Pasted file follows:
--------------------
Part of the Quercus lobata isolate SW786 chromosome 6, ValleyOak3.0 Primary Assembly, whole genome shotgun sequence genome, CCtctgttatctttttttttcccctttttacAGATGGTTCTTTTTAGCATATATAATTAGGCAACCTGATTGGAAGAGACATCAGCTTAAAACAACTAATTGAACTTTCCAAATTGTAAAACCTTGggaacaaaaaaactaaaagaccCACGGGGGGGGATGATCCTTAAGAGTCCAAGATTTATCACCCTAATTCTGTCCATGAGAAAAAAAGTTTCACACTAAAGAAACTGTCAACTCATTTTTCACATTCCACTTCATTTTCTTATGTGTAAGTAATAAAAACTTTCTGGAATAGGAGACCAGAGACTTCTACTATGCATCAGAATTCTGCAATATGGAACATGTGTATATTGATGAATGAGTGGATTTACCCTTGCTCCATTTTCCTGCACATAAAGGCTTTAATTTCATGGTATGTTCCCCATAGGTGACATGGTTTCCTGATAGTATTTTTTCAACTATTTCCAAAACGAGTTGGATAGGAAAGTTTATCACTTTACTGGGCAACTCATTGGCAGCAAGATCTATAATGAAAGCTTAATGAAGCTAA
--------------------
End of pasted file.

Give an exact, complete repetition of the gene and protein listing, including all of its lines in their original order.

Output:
Part of the Quercus lobata isolate SW786 chromosome 6, ValleyOak3.0 Primary Assembly, whole genome shotgun sequence genome, CCtctgttatctttttttttcccctttttacAGATGGTTCTTTTTAGCATATATAATTAGGCAACCTGATTGGAAGAGACATCAGCTTAAAACAACTAATTGAACTTTCCAAATTGTAAAACCTTGggaacaaaaaaactaaaagaccCACGGGGGGGGATGATCCTTAAGAGTCCAAGATTTATCACCCTAATTCTGTCCATGAGAAAAAAAGTTTCACACTAAAGAAACTGTCAACTCATTTTTCACATTCCACTTCATTTTCTTATGTGTAAGTAATAAAAACTTTCTGGAATAGGAGACCAGAGACTTCTACTATGCATCAGAATTCTGCAATATGGAACATGTGTATATTGATGAATGAGTGGATTTACCCTTGCTCCATTTTCCTGCACATAAAGGCTTTAATTTCATGGTATGTTCCCCATAGGTGACATGGTTTCCTGATAGTATTTTTTCAACTATTTCCAAAACGAGTTGGATAGGAAAGTTTATCACTTTACTGGGCAACTCATTGGCAGCAAGATCTATAATGAAAGCTTAATGAAGCTAA